The Black Sea Fleet has tested the Alrosa submarine built in 1988 and overhauled over the past 8 years, likely to fill the force vacancy.
“The Alrosa submarine has left Sevastopol Bay on its first voyage to sea in eight years. The submarine will be tested in multiple operating modes and must demonstrate its design performance,” Ship Repair Factory No. 13 of the Russian Navy’s Black Sea Fleet announced on June 28.
Alrosa was built in 1988 and put into service at the end of 1990, applying the design of the diesel-electric submarine class of Project 877 Paltus. This is the oldest submarine in the Black Sea Fleet, as the remaining 6 were commissioned in the period 2014-2017.
For the past 8 years, the Alrosa submarine has been at the plant for repairs and upgrades. An unnamed source in the Russian defense industry said last month that the Alrosa had been fully upgraded to use the Kalibr cruise missile system.
The source added that the modernization process has “added operational and technical capabilities” to the Alrosa so that it has the equivalent of six Project 636.3 submarines, also known as the Improved Kilo class, in service with the Fleet. Black Sea today.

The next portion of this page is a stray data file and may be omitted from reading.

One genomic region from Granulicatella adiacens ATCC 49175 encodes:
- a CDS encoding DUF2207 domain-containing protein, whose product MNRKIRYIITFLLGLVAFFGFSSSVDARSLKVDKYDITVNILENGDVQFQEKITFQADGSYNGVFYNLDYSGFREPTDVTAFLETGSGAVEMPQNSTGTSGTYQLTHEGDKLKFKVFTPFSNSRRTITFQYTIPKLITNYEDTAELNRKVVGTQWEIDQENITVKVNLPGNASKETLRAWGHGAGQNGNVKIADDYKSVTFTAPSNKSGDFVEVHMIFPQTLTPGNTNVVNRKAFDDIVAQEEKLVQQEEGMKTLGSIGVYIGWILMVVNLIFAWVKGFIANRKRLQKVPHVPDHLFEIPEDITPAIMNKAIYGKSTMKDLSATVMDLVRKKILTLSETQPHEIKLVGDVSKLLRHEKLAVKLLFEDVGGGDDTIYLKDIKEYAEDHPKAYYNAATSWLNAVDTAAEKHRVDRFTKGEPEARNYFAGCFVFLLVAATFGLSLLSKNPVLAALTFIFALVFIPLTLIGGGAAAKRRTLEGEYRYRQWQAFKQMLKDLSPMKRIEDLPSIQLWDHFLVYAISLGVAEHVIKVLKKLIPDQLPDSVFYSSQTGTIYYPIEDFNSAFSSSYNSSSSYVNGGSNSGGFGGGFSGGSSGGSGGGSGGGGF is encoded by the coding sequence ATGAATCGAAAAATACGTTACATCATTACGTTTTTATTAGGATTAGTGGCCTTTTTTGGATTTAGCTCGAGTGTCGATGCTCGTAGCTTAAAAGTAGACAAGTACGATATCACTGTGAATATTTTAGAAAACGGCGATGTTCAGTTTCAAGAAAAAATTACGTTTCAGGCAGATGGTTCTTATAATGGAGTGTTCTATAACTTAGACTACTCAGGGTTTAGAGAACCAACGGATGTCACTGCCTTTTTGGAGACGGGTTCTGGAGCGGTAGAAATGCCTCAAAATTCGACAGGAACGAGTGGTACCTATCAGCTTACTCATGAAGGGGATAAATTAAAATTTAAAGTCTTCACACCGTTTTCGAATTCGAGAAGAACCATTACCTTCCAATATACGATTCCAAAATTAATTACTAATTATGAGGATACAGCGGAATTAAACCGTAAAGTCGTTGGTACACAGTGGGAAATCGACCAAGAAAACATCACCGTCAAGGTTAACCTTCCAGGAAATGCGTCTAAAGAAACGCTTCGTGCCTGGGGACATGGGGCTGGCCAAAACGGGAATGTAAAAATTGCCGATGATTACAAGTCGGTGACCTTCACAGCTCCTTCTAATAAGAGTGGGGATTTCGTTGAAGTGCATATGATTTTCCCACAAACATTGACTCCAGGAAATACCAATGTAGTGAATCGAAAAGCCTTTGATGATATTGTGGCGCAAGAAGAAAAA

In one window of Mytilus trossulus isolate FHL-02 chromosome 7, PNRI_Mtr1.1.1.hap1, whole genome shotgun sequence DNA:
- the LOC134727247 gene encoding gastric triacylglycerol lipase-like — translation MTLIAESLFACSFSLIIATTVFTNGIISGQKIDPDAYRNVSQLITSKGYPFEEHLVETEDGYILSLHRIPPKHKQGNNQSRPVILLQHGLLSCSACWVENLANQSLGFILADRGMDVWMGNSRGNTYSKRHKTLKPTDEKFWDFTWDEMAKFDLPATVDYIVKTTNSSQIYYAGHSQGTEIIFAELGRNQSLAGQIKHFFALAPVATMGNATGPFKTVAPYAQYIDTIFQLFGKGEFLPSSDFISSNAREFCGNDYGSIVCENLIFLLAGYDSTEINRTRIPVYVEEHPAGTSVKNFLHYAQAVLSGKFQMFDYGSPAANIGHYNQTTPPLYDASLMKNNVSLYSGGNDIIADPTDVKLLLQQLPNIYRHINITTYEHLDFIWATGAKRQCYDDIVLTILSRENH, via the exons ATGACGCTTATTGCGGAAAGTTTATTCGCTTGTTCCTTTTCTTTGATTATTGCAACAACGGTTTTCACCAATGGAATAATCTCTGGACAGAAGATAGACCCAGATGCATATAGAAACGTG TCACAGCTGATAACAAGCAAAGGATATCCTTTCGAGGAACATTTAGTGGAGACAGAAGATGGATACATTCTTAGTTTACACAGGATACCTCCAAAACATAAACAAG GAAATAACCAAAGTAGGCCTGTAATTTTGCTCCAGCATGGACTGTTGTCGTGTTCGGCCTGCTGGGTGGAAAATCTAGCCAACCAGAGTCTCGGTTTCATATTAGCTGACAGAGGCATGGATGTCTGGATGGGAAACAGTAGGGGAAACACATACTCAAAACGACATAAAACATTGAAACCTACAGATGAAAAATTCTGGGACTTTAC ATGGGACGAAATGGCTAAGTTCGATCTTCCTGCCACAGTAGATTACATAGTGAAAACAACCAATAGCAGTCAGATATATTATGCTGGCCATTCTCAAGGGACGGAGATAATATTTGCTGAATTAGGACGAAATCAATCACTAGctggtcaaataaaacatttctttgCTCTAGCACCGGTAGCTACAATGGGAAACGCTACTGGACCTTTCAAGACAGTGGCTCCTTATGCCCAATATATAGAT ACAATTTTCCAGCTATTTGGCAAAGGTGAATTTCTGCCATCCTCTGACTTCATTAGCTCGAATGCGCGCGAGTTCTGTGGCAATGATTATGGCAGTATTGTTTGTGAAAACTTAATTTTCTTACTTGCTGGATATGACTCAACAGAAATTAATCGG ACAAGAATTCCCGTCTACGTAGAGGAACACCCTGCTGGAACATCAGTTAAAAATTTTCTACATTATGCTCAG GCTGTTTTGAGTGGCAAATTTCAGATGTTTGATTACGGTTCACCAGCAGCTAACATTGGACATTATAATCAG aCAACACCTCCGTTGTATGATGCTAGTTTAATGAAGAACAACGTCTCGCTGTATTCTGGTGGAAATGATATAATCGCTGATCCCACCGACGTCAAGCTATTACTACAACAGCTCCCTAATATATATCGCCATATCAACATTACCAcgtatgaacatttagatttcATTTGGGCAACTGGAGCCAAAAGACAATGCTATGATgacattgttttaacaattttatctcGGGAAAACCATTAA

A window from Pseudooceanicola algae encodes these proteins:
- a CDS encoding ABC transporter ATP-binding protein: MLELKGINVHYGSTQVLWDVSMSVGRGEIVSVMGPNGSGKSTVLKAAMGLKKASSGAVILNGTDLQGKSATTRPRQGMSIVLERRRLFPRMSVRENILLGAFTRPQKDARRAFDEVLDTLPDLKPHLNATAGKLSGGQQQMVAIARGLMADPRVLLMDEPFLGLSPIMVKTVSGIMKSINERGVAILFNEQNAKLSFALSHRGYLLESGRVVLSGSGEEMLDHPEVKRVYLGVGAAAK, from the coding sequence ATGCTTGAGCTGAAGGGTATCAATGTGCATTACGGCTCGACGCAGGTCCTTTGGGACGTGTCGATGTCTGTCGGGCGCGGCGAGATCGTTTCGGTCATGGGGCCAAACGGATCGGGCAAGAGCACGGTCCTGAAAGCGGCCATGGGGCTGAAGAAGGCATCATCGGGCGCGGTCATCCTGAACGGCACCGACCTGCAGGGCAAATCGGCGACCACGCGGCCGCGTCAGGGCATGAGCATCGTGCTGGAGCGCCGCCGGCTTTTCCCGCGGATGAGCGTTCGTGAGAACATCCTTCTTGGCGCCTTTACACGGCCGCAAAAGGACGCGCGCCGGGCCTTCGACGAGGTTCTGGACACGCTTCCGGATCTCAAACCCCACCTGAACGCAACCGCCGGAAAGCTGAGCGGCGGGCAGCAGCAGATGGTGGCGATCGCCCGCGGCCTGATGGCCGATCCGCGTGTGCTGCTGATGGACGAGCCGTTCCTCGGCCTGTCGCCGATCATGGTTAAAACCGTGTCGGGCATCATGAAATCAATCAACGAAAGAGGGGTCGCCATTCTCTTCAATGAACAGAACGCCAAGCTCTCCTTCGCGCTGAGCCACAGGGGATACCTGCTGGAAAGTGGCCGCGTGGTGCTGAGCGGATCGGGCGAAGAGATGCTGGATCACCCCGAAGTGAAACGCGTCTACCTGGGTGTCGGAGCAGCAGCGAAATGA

Alrosa is the only one of the diesel-electric submarines of the Russian Navy to be equipped with a pump-jet propulsion system, while the other Project 877 and 636 submarines use a traditional propulsion system. system with 6 or 7 blade propellers. This makes it dubbed the “unique Kilo submarine” of the Russian navy.
The pump-jet design has many advantages such as high speed and lower noise compared to propellers, which increases the operating radius and reduces the visibility of submarines. The system is also more efficient at all speed ranges, and offers many benefits when operating in shallow seas such as the Black Sea. However, pump-jet systems are heavier, more complex, and more expensive than conventional propeller-driven engines.
The Alrosa submarine was originally planned to be transferred to the Baltic Fleet as a new means of training sailors, freeing up resources for the modern Project 636.3 submarines. However, the Russian Navy on June 17 announced the decision to put it back into service with the 4th Independent Submarine Brigade of the Black Sea Fleet based in Sevastopol.
The decision was made in the context of the Russian Navy’s Black Sea Fleet seeking to maintain combat forces for the hostilities in Ukraine after a number of recent vehicle losses, especially the sinking of the flagship Moskva.
Sources say that the Black Sea Fleet has only two of the six Project 636.3 submarines operating in the Black Sea. Two other ships were on duty in the Mediterranean and could not return due to the Turkish blockade of the entrance to the Black Sea, while the two ships were undergoing maintenance and anchored at Sevastopol.
Vu Anh (Theo TASS)